Purpose: Falls are common in patients who have had a stroke who return home after neurorehabilitation. Some studies have found that walking speed inversely correlates with the risk of falls. Scope: This study examined whether comparison between comfortable self-selected walking speed and maximum maintainable speed is informative with regard to the risk of falls in patients with stroke. Methods: A prospective cohort study was performed with 75 ambulant stroke patients. At discharge, the Barthel Index score and performance at the 10-m and 6-min walking tests were assessed. Number of falls was recorded by telephone interview every two months for one year. Regression analysis was performed to identify factors that were related to the risk of falls. Results: Using forward multiple linear regression, only the ratio between walking speeds on the 6-min and 10-m tests was linked to the number of falls in the year after discharge (R=-0.451, p<. 0.001, OR=0.046). Patients who chose a walking speed for short distances that was not maintainable long term fell more frequently. Conclusions: A discrepancy between short and long-term walking speed can help in identifying subjects in the subacute stage after stroke with an increased risk of suffering a fall. © 2014 Elsevier B.V.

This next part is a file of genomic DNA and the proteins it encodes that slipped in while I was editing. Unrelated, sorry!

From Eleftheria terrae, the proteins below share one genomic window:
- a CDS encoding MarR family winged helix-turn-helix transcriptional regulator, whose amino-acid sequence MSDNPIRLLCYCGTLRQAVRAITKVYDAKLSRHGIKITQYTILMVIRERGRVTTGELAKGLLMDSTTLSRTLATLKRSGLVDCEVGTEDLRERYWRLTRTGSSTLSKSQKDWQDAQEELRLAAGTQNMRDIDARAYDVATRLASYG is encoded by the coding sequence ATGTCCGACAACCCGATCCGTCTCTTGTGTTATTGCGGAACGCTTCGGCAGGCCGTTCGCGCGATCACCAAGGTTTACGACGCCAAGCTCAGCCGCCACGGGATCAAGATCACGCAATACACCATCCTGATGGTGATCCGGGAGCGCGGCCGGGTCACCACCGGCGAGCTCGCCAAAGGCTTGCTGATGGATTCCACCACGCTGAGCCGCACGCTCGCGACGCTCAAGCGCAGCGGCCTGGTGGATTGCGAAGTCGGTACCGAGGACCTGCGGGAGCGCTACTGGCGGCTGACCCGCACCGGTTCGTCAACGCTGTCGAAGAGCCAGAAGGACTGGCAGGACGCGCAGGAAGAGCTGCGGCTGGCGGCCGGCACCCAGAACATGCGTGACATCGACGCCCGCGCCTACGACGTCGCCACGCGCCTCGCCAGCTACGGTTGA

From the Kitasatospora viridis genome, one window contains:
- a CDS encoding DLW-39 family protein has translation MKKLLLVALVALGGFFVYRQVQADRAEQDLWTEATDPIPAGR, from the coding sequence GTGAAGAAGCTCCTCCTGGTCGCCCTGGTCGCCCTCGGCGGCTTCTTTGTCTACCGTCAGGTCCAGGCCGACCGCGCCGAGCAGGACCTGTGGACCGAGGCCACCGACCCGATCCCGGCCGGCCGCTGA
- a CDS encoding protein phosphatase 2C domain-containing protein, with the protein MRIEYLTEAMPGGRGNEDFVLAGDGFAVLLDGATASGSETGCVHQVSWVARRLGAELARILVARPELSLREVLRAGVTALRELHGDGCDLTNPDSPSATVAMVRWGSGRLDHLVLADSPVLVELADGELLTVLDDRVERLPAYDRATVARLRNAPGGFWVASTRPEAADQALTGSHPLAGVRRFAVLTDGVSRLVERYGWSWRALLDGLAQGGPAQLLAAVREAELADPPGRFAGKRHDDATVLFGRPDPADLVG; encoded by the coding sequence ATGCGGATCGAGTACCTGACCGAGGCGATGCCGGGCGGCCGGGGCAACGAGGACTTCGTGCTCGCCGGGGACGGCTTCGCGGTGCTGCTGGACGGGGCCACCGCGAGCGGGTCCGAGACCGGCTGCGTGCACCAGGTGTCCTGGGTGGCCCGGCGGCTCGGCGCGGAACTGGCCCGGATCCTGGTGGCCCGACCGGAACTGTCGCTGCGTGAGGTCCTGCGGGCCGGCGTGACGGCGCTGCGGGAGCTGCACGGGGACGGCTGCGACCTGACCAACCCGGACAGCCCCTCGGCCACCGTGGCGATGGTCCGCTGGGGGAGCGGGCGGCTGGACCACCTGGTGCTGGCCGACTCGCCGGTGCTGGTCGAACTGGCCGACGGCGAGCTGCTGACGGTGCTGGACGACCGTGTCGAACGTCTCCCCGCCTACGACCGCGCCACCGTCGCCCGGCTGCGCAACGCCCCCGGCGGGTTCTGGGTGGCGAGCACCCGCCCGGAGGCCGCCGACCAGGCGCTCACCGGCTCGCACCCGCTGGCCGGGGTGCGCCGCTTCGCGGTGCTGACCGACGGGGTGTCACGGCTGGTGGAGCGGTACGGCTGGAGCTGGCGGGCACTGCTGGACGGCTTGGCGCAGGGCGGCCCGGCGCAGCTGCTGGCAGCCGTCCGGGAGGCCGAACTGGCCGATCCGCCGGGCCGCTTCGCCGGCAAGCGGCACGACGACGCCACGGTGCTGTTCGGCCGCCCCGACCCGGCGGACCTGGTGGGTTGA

Can overestimation of walking ability increase the risk of falls in people in the subacute stage after stroke on their return home?

Morone G.
;
2014

Abstract

Purpose: Falls are common in patients who have had a stroke who return home after neurorehabilitation. Some studies have found that walking speed inversely correlates with the risk of falls. Scope: This study examined whether comparison between comfortable self-selected walking speed and maximum maintainable speed is informative with regard to the risk of falls in patients with stroke. Methods: A prospective cohort study was performed with 75 ambulant stroke patients. At discharge, the Barthel Index score and performance at the 10-m and 6-min walking tests were assessed. Number of falls was recorded by telephone interview every two months for one year. Regression analysis was performed to identify factors that were related to the risk of falls. Results: Using forward multiple linear regression, only the ratio between walking speeds on the 6-min and 10-m tests was linked to the number of falls in the year after discharge (R=-0.451, p<. 0.001, OR=0.046). Patients who chose a walking speed for short distances that was not maintainable long term fell more frequently. Conclusions: A discrepancy between short and long-term walking speed can help in identifying subjects in the subacute stage after stroke with an increased risk of suffering a fall. © 2014 Elsevier B.V.
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Utilizza questo identificativo per citare o creare un link a questo documento: http://hdl.handle.net/11697/181983
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